As convenor of the cross-school module, Applied Humanities: Employability in Practice, Claire is also a passionate advocate of active reflection on and preparation for the graduate workplace and enabling students to aspire to graduate career paths and develop confidence in the articulation of their skills in that context. This is linked to her wider advocacy of the social value of the humanities both as a subject of study at University and in wider society. She looks forward to drawing these strands of expertise together in her new role as co-director of the Centre for Kent History and Heritage.
Recent Papers include:
2019 Invited Speaker for Lunchtime Talks Series at Maidstone History and Library Centre, Maidstone: 'Bookishness: Writing, Sharing and Collecting Books in Early Modern Kent'
2019 Invited Speaker for From Paris to Canterbury: The Lyghfield Bible in Context, MEMS,University of Kent: "Continuities in Kentish Book Culture?: People, Places and Literate Activity in Medieval Kent."
2019 Christchurch Heritage A-Z: Celebrating 30 Years of the Canterbury UNESCO World Heritage Site: Entries for 'Tradescant' and 'Wotton' https://medium.com/the-christ-church-heritage-a-to-z
2018 Medieval and Early Modern Studies Summer Festival, University of Kent: "Letter and Chronicle-Writing:Textual Production and Patronage in Elizabethan Kent" and convenor of a session on Early Modern Letter-Writing Practices.
2016 Medieval and Early Modern Studies Summer Festival, University of Kent:‘‘Gentle Reader’: Patronage and Authorial Pretension in Elizabethan Administration’ and convenor of a session on Book Ownership in the Provinces.
Invited Speaker for Reading Kent’s Past Series at Kent History and Library Centre, Maidstone: ‘Old Books Horded up in Corners’: William Lambarde Writing and Reading in Late Tudor Kent’.
2015 Invited Speaker: CRKHA New Directions in Kent History Conference CCCU: ‘Plough and Pen: Reviewing the place of agricultural texts and authors in early modern society’
John Fletcher: A Critical Reappraisal, CCCU: ‘“Yea, I have a goodly heritage” (Psalms 16.6): Literary Creativity, Family and Place in John Fletcher’s Formative Years.’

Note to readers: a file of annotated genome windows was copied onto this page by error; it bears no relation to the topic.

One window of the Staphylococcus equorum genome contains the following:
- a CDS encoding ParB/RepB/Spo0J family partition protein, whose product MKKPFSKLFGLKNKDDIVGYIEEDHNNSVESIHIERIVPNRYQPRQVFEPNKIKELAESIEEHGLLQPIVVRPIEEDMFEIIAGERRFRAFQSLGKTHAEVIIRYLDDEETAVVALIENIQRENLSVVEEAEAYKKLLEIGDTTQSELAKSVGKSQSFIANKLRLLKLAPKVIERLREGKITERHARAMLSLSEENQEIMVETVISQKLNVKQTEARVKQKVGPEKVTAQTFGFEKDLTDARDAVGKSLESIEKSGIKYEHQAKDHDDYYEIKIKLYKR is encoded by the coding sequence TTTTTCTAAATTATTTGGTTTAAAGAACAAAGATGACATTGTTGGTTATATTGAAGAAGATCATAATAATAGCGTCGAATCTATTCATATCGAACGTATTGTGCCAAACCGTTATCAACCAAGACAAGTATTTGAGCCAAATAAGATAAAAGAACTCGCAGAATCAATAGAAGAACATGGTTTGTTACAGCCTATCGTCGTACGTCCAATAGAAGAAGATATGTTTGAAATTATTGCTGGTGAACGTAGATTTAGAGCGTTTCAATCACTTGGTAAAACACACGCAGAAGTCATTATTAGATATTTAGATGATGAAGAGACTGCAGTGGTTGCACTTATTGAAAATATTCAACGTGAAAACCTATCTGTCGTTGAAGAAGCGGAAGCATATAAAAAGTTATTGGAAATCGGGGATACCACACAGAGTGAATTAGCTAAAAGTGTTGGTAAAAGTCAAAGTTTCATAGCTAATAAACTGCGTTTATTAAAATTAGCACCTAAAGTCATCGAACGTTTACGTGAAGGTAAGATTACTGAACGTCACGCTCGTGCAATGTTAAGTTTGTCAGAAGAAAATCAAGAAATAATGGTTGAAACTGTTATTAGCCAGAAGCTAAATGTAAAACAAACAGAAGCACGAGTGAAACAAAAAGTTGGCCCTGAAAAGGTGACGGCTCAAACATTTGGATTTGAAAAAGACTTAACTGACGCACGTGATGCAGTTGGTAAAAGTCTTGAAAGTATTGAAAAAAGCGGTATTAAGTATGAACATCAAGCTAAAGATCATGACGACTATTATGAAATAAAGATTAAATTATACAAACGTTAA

2014 Society for Renaissance Studies Biennial Conference, University of Southampton ‘‘Feats, illusions and Transes’: The Staging of Demonic Possession in Elizabethan society’ and convenor of a session with colleagues from Kent University on Performance, Story-telling, and Place.
English Literature Research Seminar, CCCU ‘‘The Great Coverlet of Arras, of The Story of Parris and Helene’: Using Decorative Objects to Reconstruct Women’s Reading Practices In The Late Sixteenth Century?’
2013 Invited Speaker CRKHA New Developments in Kentish Urban Studies, CCCU:'Exploring Provincial Book Culture and Notions of Authorial Identity in Late Elizabethan Dover.'
Publications and research outputs
'"Dost Thou Know Dover?": Locating Dover in the Early Modern Literary Imagination c.1500-1660' in Sheila Sweetinburgh (ed.) Maritime Kent (Brepols, forthcoming 2021)
'Chronicling Dover: Authorship, Archives and Audiences c.1580-1604', and 'An Introduction to Kentish Book Culture 1400-1660' in C. Bartram (ed.), Kentish Book Culture:Writers, Archives, Libraries and Sociability 1400-1660 (Peter Lang, 2020)
Bartram, C. & Dixon, M., ''With the consent of the towne, and other skillfull marryners and gentlemen': An Examination of Textual Negotiations in the Elizabethan Restoration of Dover Harbour 1582-1605.' in S. Sweetinburgh (ed.), Negotiating the Political in Northern European Urban Society, c.1400-1600. Medieval and Renaissance Texts and Studies, vol. 365 (Arizona Center for Medieval and Renaissance Studies, 2013)
‘Honoured of posteryte by record of wrytinge’: Memory, Reputation and the Role of the Book within Commemorative Practices in Late Elizabethan Kent’ in M. Penman ed., Monuments and Monumentality in Medieval and Early Modern Europe (Shaun Tyas, 2013)